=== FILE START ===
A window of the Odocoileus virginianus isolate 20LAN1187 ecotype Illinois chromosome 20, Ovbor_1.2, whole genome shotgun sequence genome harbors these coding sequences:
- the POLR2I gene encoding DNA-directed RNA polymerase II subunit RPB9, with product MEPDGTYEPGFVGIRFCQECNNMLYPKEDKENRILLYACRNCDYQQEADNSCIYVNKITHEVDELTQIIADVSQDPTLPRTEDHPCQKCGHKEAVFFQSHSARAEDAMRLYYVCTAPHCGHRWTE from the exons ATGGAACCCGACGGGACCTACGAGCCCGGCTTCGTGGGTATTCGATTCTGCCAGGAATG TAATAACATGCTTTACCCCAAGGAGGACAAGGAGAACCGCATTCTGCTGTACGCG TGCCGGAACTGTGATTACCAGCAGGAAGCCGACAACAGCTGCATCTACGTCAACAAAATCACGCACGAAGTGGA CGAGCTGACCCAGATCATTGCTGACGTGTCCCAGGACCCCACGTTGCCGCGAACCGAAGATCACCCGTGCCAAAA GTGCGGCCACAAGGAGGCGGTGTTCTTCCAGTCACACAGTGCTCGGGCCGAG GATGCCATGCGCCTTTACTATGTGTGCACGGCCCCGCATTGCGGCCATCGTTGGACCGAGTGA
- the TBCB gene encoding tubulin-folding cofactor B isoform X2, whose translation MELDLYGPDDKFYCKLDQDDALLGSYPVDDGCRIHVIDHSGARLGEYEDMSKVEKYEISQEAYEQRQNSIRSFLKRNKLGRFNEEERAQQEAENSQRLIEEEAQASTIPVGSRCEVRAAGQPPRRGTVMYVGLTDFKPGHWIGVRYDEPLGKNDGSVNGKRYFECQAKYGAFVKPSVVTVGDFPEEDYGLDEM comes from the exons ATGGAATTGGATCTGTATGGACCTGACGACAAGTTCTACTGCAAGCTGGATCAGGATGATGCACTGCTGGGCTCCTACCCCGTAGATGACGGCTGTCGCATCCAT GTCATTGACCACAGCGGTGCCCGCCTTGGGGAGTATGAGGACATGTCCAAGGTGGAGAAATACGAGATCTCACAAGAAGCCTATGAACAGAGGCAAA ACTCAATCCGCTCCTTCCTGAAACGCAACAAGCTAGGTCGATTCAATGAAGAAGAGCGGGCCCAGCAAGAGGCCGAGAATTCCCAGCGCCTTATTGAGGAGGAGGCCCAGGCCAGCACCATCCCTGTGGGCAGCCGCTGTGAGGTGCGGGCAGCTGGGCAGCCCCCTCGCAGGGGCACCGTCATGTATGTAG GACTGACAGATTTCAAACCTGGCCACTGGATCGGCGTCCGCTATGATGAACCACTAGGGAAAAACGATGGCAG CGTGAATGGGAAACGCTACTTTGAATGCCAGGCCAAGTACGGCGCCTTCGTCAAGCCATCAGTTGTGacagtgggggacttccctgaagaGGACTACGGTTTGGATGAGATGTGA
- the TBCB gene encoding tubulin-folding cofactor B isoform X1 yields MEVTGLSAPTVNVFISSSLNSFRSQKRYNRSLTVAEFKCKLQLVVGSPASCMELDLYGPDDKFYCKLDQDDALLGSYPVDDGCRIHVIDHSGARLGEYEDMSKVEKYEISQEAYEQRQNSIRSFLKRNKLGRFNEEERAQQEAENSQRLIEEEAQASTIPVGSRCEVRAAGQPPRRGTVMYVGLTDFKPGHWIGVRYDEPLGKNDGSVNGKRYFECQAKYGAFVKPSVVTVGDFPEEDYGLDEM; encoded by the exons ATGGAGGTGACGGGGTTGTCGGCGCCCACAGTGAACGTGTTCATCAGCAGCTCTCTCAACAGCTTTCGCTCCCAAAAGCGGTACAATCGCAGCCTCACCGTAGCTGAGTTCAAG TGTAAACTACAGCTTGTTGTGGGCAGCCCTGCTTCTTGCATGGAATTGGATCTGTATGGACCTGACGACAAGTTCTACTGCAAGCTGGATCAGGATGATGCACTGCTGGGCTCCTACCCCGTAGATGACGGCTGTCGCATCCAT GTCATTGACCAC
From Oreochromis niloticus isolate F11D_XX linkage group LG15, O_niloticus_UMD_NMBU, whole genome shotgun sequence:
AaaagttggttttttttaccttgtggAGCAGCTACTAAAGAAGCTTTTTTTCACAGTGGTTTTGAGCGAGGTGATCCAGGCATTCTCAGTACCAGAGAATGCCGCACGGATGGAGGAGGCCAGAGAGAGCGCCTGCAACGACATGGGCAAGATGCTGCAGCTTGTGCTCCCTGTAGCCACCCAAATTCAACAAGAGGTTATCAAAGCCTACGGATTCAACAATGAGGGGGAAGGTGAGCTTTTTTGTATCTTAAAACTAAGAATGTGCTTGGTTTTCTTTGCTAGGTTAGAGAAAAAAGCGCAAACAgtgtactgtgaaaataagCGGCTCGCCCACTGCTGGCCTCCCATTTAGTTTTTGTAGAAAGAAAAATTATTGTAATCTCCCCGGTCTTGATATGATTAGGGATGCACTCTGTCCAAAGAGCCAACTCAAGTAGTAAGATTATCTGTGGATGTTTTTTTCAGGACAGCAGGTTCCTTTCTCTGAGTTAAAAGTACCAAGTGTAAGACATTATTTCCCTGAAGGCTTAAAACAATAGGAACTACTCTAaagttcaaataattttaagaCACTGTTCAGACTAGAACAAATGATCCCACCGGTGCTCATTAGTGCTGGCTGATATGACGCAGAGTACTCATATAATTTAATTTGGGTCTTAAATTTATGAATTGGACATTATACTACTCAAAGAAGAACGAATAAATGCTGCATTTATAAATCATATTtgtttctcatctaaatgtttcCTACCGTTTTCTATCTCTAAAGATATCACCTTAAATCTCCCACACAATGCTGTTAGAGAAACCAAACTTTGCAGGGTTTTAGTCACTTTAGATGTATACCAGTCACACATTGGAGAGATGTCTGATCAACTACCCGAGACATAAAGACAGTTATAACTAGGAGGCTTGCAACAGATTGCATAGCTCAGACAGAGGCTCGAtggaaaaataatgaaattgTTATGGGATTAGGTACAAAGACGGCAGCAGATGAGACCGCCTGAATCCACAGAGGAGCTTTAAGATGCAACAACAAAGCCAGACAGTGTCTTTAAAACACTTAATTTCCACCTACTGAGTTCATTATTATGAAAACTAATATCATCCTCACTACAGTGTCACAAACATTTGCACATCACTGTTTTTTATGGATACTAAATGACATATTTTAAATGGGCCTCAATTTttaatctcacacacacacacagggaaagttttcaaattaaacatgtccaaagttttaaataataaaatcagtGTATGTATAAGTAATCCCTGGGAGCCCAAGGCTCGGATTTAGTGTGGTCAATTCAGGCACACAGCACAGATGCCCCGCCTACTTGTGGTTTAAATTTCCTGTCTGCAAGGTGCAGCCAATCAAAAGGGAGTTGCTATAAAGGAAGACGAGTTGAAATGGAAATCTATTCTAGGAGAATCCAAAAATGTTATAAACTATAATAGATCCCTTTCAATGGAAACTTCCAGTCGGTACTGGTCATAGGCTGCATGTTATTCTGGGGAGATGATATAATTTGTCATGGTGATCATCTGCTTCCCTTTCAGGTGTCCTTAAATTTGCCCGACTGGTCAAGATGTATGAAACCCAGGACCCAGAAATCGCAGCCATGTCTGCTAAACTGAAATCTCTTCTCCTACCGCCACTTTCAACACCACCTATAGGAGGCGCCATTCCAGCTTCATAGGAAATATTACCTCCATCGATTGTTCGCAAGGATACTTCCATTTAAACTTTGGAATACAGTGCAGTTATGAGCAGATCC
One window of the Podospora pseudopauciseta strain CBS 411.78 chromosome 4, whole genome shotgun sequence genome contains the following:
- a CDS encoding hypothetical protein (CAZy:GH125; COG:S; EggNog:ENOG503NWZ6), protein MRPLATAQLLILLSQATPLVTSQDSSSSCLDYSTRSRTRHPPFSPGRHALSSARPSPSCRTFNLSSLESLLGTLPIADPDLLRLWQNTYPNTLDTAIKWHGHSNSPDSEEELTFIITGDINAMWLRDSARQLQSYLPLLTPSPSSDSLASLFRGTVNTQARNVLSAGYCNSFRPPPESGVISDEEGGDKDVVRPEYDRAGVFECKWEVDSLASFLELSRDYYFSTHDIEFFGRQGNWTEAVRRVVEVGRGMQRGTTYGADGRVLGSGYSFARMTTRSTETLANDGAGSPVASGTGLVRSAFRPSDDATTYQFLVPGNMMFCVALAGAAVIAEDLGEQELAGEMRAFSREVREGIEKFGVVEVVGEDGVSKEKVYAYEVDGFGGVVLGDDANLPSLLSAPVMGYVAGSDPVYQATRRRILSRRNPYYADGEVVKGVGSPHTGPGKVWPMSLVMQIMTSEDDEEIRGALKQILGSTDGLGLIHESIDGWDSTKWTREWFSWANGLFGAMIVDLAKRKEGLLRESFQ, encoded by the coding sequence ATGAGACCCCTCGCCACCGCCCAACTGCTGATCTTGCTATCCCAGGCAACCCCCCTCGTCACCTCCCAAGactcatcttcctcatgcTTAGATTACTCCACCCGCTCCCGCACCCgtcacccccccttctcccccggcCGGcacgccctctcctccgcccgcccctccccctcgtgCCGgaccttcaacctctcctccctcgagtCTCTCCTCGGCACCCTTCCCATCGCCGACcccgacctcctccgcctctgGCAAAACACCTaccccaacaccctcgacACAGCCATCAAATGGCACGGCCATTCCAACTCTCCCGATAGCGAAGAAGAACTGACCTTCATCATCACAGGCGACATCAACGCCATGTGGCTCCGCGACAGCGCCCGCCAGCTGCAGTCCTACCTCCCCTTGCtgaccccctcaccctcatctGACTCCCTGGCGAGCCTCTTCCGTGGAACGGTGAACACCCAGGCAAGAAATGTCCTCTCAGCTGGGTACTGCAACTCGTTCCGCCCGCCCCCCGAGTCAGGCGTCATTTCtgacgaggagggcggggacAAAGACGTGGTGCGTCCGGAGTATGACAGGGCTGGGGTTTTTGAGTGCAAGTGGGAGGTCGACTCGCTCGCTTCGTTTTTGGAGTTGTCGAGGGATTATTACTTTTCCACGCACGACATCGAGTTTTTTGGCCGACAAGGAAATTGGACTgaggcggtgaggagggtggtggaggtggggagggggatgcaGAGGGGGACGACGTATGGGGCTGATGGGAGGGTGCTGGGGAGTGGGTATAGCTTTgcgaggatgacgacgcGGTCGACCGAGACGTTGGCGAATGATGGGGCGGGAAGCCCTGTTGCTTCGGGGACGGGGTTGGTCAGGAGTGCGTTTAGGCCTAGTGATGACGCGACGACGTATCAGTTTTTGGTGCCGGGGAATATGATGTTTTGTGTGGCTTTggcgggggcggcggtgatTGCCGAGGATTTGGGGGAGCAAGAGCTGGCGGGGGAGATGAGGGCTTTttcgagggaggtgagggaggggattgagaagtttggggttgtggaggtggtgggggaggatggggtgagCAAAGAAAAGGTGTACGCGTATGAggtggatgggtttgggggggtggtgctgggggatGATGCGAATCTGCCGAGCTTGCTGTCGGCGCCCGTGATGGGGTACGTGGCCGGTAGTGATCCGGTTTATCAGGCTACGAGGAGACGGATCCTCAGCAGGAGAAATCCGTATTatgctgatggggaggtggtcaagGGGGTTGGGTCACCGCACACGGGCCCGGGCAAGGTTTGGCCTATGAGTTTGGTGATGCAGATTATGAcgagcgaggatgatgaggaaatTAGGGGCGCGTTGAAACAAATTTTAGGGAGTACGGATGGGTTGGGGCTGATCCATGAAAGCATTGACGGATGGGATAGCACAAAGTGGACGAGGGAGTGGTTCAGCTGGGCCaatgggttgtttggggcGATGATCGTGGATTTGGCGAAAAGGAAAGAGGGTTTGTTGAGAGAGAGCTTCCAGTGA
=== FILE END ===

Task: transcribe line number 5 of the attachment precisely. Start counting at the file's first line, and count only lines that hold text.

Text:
From Oreochromis niloticus isolate F11D_XX linkage group LG15, O_niloticus_UMD_NMBU, whole genome shotgun sequence: